“One of the Boys”: Women at the Ontario Veterinary College in the Twentieth Century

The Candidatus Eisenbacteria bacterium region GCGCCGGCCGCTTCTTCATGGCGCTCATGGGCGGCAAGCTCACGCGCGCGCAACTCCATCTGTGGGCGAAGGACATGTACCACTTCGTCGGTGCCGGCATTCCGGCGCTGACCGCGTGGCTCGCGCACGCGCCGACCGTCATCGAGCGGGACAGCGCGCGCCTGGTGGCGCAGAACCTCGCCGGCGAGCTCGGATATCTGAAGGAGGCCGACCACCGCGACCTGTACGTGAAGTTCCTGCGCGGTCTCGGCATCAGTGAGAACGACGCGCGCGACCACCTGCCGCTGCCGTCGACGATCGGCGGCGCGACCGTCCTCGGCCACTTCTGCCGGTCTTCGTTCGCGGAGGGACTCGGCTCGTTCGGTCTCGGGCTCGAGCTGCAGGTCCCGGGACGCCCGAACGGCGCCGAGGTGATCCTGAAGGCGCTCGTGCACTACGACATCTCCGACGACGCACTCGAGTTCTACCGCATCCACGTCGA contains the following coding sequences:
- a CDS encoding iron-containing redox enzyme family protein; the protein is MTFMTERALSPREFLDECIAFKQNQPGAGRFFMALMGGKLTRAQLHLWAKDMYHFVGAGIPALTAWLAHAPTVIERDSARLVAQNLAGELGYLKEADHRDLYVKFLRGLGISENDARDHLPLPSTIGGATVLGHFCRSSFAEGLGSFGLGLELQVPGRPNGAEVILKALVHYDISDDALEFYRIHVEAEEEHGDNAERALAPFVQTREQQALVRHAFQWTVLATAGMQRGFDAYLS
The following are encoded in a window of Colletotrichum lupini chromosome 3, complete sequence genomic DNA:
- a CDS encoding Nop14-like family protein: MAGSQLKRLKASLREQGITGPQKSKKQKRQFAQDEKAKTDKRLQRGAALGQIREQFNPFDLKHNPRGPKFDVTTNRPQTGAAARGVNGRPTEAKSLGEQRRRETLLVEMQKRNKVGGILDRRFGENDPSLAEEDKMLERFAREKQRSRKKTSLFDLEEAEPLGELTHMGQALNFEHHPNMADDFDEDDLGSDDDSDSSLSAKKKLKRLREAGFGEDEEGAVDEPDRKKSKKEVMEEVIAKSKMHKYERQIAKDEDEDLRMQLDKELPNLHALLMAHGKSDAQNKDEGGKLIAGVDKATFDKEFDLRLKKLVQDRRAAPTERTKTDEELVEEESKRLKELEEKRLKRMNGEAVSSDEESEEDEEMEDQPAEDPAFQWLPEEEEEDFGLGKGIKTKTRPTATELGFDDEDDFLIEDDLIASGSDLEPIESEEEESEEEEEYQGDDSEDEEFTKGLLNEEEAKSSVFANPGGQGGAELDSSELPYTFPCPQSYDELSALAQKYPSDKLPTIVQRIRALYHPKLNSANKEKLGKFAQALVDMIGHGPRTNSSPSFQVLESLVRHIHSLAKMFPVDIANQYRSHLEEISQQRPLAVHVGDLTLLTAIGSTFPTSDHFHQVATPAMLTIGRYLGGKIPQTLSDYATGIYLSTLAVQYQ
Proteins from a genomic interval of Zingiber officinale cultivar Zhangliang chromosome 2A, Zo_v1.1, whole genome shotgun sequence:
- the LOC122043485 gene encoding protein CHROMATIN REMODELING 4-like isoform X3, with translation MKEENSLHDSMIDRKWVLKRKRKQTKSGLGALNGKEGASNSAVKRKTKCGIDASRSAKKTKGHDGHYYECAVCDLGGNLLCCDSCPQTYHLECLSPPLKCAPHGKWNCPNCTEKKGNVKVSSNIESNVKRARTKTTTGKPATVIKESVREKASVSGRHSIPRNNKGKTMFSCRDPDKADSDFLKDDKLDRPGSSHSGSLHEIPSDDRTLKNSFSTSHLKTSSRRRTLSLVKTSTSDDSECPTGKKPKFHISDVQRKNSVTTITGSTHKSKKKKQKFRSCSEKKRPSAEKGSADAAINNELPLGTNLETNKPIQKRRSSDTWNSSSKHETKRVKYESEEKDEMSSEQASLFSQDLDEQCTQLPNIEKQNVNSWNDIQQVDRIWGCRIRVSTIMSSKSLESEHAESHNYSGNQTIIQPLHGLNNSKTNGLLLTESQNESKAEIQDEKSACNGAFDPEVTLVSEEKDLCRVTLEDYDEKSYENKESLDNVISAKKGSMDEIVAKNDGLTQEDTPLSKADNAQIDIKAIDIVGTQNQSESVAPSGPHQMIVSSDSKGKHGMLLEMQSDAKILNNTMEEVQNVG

For much of the twentieth century, veterinary medicine was a male-dominated profession. This dominance extended to the veterinary schools, which acted as professional gatekeepers. Gender, therefore, was a central organizing principle of the veterinary profession as well as of veterinary education. We argue that the Ontario Veterinary College (OVC) was central to the process of professional gatekeeping and was a key site for the training of women veterinarians. Women applying to OVC faced admission practices that favoured male applicants. Those women who were accepted to OVC were met with the masculine culture of veterinary medicine. Despite these difficulties, women actively pursued veterinary training at OVC, including in areas for which they were widely believed to be unsuitable. However, while the number of women at OVC increased during the 1970s and 1980s, the view that women were not suited to veterinary medicine persisted among at least some faculty members.